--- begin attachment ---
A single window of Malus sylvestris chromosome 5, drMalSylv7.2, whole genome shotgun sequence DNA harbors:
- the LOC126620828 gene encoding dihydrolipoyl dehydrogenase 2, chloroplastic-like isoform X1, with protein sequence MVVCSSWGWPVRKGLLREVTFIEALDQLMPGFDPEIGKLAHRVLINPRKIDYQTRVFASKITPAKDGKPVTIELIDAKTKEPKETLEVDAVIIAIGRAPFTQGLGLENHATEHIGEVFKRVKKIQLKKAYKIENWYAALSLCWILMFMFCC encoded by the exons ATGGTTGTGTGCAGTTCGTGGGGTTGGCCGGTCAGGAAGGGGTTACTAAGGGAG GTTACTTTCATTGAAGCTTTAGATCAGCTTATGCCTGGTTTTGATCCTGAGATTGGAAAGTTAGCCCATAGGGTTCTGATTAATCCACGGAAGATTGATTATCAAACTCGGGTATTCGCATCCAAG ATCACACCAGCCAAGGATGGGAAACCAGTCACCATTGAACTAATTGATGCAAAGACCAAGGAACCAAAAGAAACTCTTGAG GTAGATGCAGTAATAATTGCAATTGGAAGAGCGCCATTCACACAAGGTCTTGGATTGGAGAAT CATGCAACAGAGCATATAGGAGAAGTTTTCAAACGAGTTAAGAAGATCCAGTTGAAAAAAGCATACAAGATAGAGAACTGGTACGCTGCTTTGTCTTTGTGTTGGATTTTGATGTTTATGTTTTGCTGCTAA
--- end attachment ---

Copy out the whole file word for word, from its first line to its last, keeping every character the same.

A single window of Malus sylvestris chromosome 5, drMalSylv7.2, whole genome shotgun sequence DNA harbors:
- the LOC126620828 gene encoding dihydrolipoyl dehydrogenase 2, chloroplastic-like isoform X1, with protein sequence MVVCSSWGWPVRKGLLREVTFIEALDQLMPGFDPEIGKLAHRVLINPRKIDYQTRVFASKITPAKDGKPVTIELIDAKTKEPKETLEVDAVIIAIGRAPFTQGLGLENHATEHIGEVFKRVKKIQLKKAYKIENWYAALSLCWILMFMFCC encoded by the exons ATGGTTGTGTGCAGTTCGTGGGGTTGGCCGGTCAGGAAGGGGTTACTAAGGGAG GTTACTTTCATTGAAGCTTTAGATCAGCTTATGCCTGGTTTTGATCCTGAGATTGGAAAGTTAGCCCATAGGGTTCTGATTAATCCACGGAAGATTGATTATCAAACTCGGGTATTCGCATCCAAG ATCACACCAGCCAAGGATGGGAAACCAGTCACCATTGAACTAATTGATGCAAAGACCAAGGAACCAAAAGAAACTCTTGAG GTAGATGCAGTAATAATTGCAATTGGAAGAGCGCCATTCACACAAGGTCTTGGATTGGAGAAT CATGCAACAGAGCATATAGGAGAAGTTTTCAAACGAGTTAAGAAGATCCAGTTGAAAAAAGCATACAAGATAGAGAACTGGTACGCTGCTTTGTCTTTGTGTTGGATTTTGATGTTTATGTTTTGCTGCTAA